Intervening elements are phrases and clauses which appear between the subject and the verb of the sentence. In other words, sometimes a subject and a verb are separated by clauses, phrases or a single descriptive word, e.g.
The quiz as well as all workbook exercises was collected.
According to Wood (1966), if a clause separates the subject from the verb, it is important to remember the actual subject-word to make the verb agree with it, e.g.
All the books which have been placed on that table by the window need rebinding. The wireless set which you gave to my children works perfectly.
Such intervening elements may cause confusion for the learner with regard to the choice of the verb. When words come between the subject and verb, a subject-verb agreement can occur. In fact, one of the most common problems in achieving proper agreement is mistaking the subject with other nouns in the sentence. According to Warriner and Griffith (1977) Lim and Kurtin (1982), Quirk et al. (1987), Burchifield (1996) expressions such as ‘together with’,‘ in addition to’,' as well as', 'along with’
‘accompanied by',' rather than’, ‘besides’and ‘including 'do not affect the number of the verb, e.g.
The teacher, along with this students, was watching the procession.
The weather, as well as economic condition, is a consideration.
EFL students need to be made aware of such grammatical features of English.
A collective noun is defined as a word that refers to a group or collection of persons or things, such as 'class’, ‘faculty’, ‘herd’, ‘committee’,‘jury’,and‘audience’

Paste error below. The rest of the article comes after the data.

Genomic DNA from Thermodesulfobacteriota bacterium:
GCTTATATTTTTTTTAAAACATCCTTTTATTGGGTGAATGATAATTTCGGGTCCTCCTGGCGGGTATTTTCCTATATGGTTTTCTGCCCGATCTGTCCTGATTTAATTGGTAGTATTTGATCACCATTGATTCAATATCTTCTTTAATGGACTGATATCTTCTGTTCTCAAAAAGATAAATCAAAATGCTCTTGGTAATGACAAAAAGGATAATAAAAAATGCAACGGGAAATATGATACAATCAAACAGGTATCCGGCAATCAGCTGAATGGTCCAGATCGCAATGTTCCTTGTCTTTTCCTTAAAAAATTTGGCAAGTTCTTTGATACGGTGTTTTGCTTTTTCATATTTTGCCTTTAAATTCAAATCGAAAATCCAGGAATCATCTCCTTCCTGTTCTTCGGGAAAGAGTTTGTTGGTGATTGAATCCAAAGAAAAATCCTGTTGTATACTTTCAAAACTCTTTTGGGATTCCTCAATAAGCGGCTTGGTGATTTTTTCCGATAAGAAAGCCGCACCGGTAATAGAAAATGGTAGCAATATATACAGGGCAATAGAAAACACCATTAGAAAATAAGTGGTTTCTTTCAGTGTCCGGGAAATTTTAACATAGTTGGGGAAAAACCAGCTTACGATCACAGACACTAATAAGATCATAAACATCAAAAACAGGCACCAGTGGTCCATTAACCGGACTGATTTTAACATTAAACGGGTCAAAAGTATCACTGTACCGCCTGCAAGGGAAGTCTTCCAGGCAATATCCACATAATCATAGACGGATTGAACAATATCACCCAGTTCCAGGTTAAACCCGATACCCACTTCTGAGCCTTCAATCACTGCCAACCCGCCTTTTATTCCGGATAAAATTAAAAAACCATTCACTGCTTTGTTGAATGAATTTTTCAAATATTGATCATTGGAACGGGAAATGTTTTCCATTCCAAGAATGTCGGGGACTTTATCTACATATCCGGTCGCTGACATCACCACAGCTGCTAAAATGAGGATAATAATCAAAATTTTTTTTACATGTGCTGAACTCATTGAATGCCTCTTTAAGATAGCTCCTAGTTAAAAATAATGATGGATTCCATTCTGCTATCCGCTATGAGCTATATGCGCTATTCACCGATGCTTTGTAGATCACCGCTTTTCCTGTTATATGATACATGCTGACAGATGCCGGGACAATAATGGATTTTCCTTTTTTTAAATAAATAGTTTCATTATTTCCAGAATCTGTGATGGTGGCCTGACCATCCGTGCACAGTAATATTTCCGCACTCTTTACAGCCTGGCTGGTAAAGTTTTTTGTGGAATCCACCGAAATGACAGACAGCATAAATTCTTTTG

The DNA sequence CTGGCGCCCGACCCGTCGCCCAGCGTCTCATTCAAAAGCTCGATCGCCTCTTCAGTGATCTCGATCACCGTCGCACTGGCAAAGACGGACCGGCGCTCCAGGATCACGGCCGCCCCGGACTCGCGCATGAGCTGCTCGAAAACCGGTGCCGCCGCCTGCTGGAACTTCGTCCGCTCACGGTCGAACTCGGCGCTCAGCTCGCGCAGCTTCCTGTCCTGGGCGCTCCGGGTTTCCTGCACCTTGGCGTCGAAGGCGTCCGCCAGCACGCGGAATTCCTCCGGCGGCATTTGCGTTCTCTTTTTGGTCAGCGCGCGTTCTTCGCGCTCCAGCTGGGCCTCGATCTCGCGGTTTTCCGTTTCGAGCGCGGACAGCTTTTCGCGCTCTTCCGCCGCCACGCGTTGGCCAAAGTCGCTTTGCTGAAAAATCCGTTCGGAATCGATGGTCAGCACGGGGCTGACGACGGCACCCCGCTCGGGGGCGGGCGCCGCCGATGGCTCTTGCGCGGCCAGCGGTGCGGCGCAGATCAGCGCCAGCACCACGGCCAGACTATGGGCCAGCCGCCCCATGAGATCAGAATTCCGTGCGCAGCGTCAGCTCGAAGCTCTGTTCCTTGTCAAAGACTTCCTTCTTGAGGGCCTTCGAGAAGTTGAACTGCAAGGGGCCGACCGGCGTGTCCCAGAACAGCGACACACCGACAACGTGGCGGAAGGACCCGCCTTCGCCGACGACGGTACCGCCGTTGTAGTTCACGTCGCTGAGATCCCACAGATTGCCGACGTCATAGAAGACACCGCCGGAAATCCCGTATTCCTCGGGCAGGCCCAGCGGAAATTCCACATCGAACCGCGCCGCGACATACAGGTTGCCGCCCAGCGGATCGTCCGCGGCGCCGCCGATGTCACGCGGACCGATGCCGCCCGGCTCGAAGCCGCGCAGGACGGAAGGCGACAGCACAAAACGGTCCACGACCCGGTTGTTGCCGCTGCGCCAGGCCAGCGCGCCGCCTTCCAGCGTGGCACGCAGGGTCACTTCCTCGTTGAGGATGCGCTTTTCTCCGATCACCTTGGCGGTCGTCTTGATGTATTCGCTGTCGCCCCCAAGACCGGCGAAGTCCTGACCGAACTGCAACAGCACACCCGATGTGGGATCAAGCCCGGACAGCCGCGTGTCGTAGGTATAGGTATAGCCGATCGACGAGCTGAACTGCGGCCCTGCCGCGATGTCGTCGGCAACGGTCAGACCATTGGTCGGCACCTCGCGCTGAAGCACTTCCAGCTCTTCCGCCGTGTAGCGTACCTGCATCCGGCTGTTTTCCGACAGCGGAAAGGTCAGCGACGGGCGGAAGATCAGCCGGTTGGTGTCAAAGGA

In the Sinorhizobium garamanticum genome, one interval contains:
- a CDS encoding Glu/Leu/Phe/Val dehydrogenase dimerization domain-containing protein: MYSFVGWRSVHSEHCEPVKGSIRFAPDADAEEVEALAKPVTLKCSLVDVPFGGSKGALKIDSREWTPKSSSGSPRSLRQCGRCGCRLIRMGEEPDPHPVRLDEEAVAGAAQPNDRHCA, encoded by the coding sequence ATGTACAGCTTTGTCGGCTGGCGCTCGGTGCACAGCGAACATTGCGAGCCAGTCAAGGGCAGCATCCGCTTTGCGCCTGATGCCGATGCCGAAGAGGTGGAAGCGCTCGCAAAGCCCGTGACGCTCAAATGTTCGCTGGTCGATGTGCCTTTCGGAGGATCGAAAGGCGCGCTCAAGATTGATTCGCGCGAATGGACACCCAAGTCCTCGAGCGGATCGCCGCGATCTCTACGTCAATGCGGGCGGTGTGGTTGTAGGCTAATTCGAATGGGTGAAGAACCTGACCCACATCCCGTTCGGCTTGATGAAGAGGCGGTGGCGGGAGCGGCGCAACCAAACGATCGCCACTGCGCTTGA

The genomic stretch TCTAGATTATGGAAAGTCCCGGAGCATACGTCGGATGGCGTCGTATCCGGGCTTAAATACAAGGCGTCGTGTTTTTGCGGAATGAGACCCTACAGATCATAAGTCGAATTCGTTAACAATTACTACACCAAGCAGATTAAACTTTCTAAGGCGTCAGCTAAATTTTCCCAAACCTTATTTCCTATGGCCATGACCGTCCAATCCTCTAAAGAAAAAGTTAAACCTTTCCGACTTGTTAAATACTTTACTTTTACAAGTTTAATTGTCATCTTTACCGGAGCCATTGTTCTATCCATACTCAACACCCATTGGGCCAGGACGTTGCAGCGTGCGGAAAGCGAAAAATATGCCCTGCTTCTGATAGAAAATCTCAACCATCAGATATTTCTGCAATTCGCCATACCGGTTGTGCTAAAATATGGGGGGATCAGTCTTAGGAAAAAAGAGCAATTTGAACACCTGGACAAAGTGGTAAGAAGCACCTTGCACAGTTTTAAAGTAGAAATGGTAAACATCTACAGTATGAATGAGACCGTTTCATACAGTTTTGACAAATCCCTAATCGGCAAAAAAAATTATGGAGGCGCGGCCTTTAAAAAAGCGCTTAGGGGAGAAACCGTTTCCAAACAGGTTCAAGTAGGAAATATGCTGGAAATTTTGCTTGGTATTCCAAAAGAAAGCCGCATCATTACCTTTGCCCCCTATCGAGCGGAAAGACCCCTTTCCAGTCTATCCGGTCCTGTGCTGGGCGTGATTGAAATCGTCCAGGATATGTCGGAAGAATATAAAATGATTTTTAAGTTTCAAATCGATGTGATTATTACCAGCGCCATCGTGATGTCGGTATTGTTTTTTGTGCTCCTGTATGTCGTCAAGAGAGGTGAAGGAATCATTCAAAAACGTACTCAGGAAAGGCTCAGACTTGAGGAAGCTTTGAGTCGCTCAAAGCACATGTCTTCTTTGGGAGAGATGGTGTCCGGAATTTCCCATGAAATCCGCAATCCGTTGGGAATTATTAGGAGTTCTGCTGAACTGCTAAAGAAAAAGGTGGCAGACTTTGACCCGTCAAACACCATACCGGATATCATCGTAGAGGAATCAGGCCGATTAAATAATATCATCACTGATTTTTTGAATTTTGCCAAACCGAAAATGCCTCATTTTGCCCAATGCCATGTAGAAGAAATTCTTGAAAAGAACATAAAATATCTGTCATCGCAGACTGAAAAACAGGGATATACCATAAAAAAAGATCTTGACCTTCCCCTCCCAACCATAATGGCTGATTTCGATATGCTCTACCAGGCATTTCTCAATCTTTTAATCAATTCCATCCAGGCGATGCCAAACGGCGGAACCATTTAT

(Division, 1972).Such words imply more than one thing or person but are considered
Singular and take a singular verb.
According to Tipping (1962) ,Division (1972) ,Willis(1975) ,Warrier and Griffith(1977) ,when collective nouns refer to the group acting as a whole the subject
is singular and requires a singular verb ,such as 'The team is winning the game.’
On the other hand, if the group is acting as individuals the subject in plural and takes plural verb, e.g. ‘The teams are trying on their uniforms.’
Graver (1990) states that “English people as well as foreign students are often doubtful about which relative pronoun to use after words like these:association,company,government,class,group,club,society,committee and team.
When we use these words, we may consider them either as denoting an entity or as denoting a number of individuals, and we treat the words as singular or plural accordingly.”
Plurals that take singular verbs